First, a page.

“The students are provided with food, clothes, boarding facility, world class sports facilities, computer labs with Wi-Fi campus, coaching, in-house medical facilities etc. all free of cost,” reads the Kalinga institute’s website.
‘Never imagined a govt job’
Rugby player Munna Murmu was overwhelmed when the appointment letter was handed to him. “My financial position was precarious. Ever since I came to KISS, things have turned around,” Munna told ThePrint. “We never imagined that we could get a government job by playing sports.”
The tribal player, who once dreamt of sitting on a plane, has already travelled to Malaysia, Thailand and Uzbekistan to represent India in rugby tournaments.
Like all other families, Munna’s parents were worried about the future of their son. “I did not tell my parents about the job till I got my letter. It was difficult to be sure if such a thing could actually happen,” he said.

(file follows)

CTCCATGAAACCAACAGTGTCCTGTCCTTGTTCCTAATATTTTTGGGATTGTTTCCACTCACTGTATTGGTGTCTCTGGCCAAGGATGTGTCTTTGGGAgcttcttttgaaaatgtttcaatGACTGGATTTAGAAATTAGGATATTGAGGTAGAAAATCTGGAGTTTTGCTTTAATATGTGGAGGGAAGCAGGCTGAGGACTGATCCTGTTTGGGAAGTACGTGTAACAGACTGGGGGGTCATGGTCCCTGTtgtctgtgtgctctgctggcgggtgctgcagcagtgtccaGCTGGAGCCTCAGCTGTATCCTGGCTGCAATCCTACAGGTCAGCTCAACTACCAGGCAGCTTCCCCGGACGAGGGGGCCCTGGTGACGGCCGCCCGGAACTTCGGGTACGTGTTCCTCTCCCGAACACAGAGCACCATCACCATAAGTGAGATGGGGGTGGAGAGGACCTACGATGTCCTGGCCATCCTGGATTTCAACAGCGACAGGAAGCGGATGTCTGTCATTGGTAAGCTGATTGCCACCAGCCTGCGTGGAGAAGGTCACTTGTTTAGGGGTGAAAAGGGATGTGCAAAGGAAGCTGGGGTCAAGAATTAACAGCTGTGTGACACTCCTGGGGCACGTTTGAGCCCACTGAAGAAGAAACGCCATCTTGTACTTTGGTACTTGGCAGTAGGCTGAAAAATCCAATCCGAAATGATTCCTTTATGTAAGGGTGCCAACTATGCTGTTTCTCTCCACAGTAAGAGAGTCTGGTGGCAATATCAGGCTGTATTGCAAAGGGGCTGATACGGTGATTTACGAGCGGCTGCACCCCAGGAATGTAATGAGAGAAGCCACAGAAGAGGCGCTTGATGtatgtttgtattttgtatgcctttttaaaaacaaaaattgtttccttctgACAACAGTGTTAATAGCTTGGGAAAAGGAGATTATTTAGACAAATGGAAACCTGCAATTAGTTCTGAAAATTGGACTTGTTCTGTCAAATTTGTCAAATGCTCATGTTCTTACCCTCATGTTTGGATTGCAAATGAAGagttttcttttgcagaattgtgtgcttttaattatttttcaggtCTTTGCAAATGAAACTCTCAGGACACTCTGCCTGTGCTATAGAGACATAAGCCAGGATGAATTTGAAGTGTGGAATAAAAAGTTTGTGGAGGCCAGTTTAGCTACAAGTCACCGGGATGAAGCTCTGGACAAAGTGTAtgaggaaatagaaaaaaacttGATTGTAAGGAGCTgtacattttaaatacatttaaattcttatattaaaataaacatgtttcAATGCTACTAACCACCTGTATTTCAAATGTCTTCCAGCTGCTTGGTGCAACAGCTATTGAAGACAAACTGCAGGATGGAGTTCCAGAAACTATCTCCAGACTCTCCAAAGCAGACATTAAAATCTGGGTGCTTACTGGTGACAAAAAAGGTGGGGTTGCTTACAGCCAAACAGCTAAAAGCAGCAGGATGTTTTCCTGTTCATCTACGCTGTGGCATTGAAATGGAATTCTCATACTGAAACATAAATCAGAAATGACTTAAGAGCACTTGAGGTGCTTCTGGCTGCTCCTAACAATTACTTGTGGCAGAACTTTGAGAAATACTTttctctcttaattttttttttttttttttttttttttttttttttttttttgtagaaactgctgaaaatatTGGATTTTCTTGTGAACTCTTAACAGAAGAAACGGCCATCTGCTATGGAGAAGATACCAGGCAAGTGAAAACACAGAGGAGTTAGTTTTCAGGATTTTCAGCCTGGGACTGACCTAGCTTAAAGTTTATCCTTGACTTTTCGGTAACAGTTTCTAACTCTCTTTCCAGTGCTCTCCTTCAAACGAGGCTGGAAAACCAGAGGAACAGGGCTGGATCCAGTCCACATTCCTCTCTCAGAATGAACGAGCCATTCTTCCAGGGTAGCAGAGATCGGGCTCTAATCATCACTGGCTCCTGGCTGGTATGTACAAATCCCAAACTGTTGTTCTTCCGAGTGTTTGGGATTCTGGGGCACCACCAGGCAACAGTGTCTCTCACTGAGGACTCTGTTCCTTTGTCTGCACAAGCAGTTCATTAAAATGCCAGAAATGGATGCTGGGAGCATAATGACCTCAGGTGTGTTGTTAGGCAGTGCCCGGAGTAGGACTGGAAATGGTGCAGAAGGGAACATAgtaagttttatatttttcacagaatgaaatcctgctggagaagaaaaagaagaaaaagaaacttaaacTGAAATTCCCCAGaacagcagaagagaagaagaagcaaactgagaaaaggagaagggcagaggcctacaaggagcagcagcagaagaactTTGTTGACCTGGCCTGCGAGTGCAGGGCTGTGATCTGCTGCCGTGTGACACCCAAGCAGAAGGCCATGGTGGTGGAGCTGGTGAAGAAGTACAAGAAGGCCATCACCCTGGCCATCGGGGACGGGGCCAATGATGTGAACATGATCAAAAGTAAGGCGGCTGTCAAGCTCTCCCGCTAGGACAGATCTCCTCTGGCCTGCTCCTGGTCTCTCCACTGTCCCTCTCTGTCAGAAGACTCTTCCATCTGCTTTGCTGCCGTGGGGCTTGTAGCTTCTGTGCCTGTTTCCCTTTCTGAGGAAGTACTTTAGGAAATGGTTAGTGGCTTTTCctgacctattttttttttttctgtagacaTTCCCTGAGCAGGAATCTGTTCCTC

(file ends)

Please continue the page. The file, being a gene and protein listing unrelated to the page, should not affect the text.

Munna’s teammates Hupi and Rajkishore — all international rugby players from Odisha — are also elated after they were handed the job letters.
Woman rugby player Hupi Majhi, who is often called as India’s biggest rugby hope, was elated as well. ”I am from a very poor family. It [the job] means a lot to me. No one had a job in my family,” she said.
Another Kalinga product Rajkishore Murmu, who has neither of his parents, has represented India at various international level tournaments.
“How much can you play? You need some support at the end of the day. Money is not everything, but it is required…,” he said. “The government told us to continue with sports and to inform if there is any issue regarding the sport.”
Apart from thanking Odisha Chief Minister Naveen Patnaik, Rajkishore is grateful to KISS founder Achyuta Samanta. “Had he [Samanta] not got us here, we could not have thought of a government job,” the rugby player said.
The journey for nurturing young talents began 16 years ago when the Kalinga institute began to focus on rugby.